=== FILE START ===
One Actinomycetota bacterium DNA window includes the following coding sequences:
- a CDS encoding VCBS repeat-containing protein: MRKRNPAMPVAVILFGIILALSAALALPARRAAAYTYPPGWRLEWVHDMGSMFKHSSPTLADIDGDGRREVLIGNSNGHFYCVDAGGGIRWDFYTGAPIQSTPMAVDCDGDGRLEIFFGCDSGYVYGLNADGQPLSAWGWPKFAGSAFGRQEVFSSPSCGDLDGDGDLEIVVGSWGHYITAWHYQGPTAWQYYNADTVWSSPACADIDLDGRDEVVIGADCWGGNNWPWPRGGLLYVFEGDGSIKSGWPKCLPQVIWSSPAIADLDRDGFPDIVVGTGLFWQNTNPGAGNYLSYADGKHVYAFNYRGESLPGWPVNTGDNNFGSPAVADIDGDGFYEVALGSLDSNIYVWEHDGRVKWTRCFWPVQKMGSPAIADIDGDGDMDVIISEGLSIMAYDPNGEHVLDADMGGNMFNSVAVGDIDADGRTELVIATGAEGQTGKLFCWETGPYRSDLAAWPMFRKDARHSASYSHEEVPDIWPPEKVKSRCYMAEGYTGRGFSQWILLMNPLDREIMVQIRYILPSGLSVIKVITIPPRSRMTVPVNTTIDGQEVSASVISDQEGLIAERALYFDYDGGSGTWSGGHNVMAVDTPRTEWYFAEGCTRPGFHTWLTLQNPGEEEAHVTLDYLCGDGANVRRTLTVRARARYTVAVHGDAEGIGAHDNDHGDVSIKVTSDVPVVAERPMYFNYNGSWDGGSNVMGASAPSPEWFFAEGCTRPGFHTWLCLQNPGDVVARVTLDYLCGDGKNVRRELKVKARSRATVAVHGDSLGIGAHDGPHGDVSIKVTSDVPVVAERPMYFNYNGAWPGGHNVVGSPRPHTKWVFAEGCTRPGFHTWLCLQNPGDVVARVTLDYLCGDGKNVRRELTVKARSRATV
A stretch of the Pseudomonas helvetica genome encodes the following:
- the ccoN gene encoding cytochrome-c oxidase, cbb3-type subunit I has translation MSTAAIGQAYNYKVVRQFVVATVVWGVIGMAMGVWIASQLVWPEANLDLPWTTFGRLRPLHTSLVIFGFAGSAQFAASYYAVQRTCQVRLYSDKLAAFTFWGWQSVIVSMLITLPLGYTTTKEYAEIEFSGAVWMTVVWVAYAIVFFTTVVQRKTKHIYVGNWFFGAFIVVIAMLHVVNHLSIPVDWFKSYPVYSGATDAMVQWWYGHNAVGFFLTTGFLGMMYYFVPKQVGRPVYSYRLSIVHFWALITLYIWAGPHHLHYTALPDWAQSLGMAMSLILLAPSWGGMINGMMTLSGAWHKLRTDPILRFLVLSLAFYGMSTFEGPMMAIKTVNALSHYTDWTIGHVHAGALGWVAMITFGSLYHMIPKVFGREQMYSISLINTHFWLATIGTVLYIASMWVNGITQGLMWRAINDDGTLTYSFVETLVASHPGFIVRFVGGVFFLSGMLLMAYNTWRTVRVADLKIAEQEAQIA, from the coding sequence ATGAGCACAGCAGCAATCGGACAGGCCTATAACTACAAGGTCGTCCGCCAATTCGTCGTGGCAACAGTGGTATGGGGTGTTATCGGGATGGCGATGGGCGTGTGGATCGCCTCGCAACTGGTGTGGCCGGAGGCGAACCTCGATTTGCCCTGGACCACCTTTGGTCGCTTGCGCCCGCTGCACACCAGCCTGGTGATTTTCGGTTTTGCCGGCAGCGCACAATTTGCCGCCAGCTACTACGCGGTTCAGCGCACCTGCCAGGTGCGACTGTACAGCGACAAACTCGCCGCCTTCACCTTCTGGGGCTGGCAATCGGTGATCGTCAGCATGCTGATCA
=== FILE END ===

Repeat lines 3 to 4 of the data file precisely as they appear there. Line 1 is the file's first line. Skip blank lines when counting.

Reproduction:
A stretch of the Pseudomonas helvetica genome encodes the following:
- the ccoN gene encoding cytochrome-c oxidase, cbb3-type subunit I has translation MSTAAIGQAYNYKVVRQFVVATVVWGVIGMAMGVWIASQLVWPEANLDLPWTTFGRLRPLHTSLVIFGFAGSAQFAASYYAVQRTCQVRLYSDKLAAFTFWGWQSVIVSMLITLPLGYTTTKEYAEIEFSGAVWMTVVWVAYAIVFFTTVVQRKTKHIYVGNWFFGAFIVVIAMLHVVNHLSIPVDWFKSYPVYSGATDAMVQWWYGHNAVGFFLTTGFLGMMYYFVPKQVGRPVYSYRLSIVHFWALITLYIWAGPHHLHYTALPDWAQSLGMAMSLILLAPSWGGMINGMMTLSGAWHKLRTDPILRFLVLSLAFYGMSTFEGPMMAIKTVNALSHYTDWTIGHVHAGALGWVAMITFGSLYHMIPKVFGREQMYSISLINTHFWLATIGTVLYIASMWVNGITQGLMWRAINDDGTLTYSFVETLVASHPGFIVRFVGGVFFLSGMLLMAYNTWRTVRVADLKIAEQEAQIA, from the coding sequence ATGAGCACAGCAGCAATCGGACAGGCCTATAACTACAAGGTCGTCCGCCAATTCGTCGTGGCAACAGTGGTATGGGGTGTTATCGGGATGGCGATGGGCGTGTGGATCGCCTCGCAACTGGTGTGGCCGGAGGCGAACCTCGATTTGCCCTGGACCACCTTTGGTCGCTTGCGCCCGCTGCACACCAGCCTGGTGATTTTCGGTTTTGCCGGCAGCGCACAATTTGCCGCCAGCTACTACGCGGTTCAGCGCACCTGCCAGGTGCGACTGTACAGCGACAAACTCGCCGCCTTCACCTTCTGGGGCTGGCAATCGGTGATCGTCAGCATGCTGATCA